Rewriting God’s Plot: Ingmar Bergmann and Feminine Narrative

  • Author(s): Mark B. Sandberg
  • When: 1991-11
  • Where: Scandinavian Studies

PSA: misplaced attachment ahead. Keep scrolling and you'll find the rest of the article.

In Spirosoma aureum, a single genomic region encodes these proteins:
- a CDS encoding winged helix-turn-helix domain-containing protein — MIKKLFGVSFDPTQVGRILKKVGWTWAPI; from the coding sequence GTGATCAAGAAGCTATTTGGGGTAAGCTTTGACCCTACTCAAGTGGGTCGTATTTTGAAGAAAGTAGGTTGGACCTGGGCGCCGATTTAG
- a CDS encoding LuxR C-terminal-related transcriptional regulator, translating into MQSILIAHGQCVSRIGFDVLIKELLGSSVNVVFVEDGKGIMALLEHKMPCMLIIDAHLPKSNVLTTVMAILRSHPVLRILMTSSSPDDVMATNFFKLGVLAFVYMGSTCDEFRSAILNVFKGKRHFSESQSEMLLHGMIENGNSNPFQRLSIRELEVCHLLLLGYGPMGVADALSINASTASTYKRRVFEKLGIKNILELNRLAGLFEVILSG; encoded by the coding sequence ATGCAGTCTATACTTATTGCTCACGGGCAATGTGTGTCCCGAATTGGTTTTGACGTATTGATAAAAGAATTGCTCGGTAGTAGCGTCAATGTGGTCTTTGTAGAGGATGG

• Discussion of Ingmar Bergman's films from the 1940s and 1950s frequently mentions a dependence on literary forms.' Heavily plotted, these early films abound in framing devices, flashbacks, obtrusive voice-overs, and other narrative pyrotechnics. Bergman's dependence on a conspicuous narrative apparatus is evident not only in the earliest adaptations of plays and novels, which understandably retain a literary feel, but also even more markedly in his original scripts of the late forties and fifties with a proliferation of narrative layering around his core stories. The formal excess of these films creates rich narrative tensions that not only foreground the "storiness" of the story, but more importantly direct attention to the fundamental conditions of narrativity. Although the metafilmic framing devices function as disclaimers distancing the viewer from the fiction, the frames themselves seem to be under scrutiny as well. A second commonplace of Bergman scholarship is that he is preoccupied with metaphysics. References to God's silence begin early on as tangential observations in the so-called "crisis films* and eventually assume more prominence in films such as Det sjunde integlet (The Seventh Seal, 1957) and the films of the first trilogy. After this point Bergman proclaimed himself to be through with the unproductive metaphysical "puffings and blowings."

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